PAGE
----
Date: 23 and 24 May 2019
Place: Sentralen, Oslo, Norway
On the occasion of the Vigeland Jubilee 2019, the Vigeland Museum, in partnership with the Department of Philosophy, Classics, History of Art and Ideas at the University of Oslo, is extending an invitation for a two- day seminar on the evolution of sculpture in the period 1890-1920, with a special focus on Gustav Vigeland and his French contemporaries.
The seminar will be held in conjunction with the Jubilee Exhibition staged in the Vigeland Museum (12 April – 15 September 2019). In the exhibition, Vigeland is presented together with Constantin Meunier (1831-1905), Auguste Rodin (1840-1917), Aristide Maillol (1861-1944) and Antoine Bourdelle (1861-1929). These artists contributed to the evolution of modern sculpture in different ways, while also being of special interest to Vigeland. The purpose of the exhibition is to present the development of Vigeland’s work in an art historical context, thus enriching our understanding of its various aspects. A shift within European sculpture took place towards the end of the 19th Century, comparable to what had happened in the field of painting a few decades earlier. This was mainly a break with the preceding academic tradition, or salon sculpture, where subject matter was commonly related to mythological and allegorical topics and execution was characterized by a delicate flair. In this transitional context, Auguste Rodin is considered the leading figure. His break with the past was not radical, but his extensive experimentation with form and movement was liberating. Another pioneer was the Belgian artist Constantin Meunier. In his realistic representations of workers, one finds a simplification of form and exclusion of details, which points forward. In the early 19th Century, further development went in different directions, but a (gradual or radical) simplification can be said to be a common denominator.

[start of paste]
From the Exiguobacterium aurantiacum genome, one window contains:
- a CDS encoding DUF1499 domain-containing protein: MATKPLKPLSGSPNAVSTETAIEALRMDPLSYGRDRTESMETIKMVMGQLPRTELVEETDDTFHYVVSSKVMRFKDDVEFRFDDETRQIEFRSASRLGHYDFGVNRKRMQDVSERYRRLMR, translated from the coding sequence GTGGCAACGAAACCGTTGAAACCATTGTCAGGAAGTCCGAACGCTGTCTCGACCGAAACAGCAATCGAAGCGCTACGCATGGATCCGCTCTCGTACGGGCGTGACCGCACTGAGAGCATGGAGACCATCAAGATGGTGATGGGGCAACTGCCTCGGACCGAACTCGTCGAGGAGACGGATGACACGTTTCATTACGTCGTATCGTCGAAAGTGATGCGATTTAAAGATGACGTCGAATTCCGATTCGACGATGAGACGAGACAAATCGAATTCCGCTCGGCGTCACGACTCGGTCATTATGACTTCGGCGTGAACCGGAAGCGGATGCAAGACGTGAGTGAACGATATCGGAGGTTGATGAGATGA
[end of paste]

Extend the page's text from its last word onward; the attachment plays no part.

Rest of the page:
The seminar will shed light on the various aspects of this development. What was the impact of Greek (Archaic and Classical), Egyptian and so-ˇcalled Primitive art in this context? What formal and topical considerations engaged the artists? In what way were they influenced by current ideologies and changes in society? What characterizes the monumental sculpture of the period – and the new monuments? How did sculpture become an international concern in this period?
Submission of papers
We want papers to explore individual practices, networks, theoretical perspectives and ideologies. Contributions that shed light on the period from a social and philosophical perspective are welcome.
Proposals should contain:
a) a 300-word summary
b) academic CV
c) contact information
Presentations are 20 minutes, followed by a discussion.
Proposals should be sent to both email@example.com and firstname.lastname@example.org
by 1 March 2019.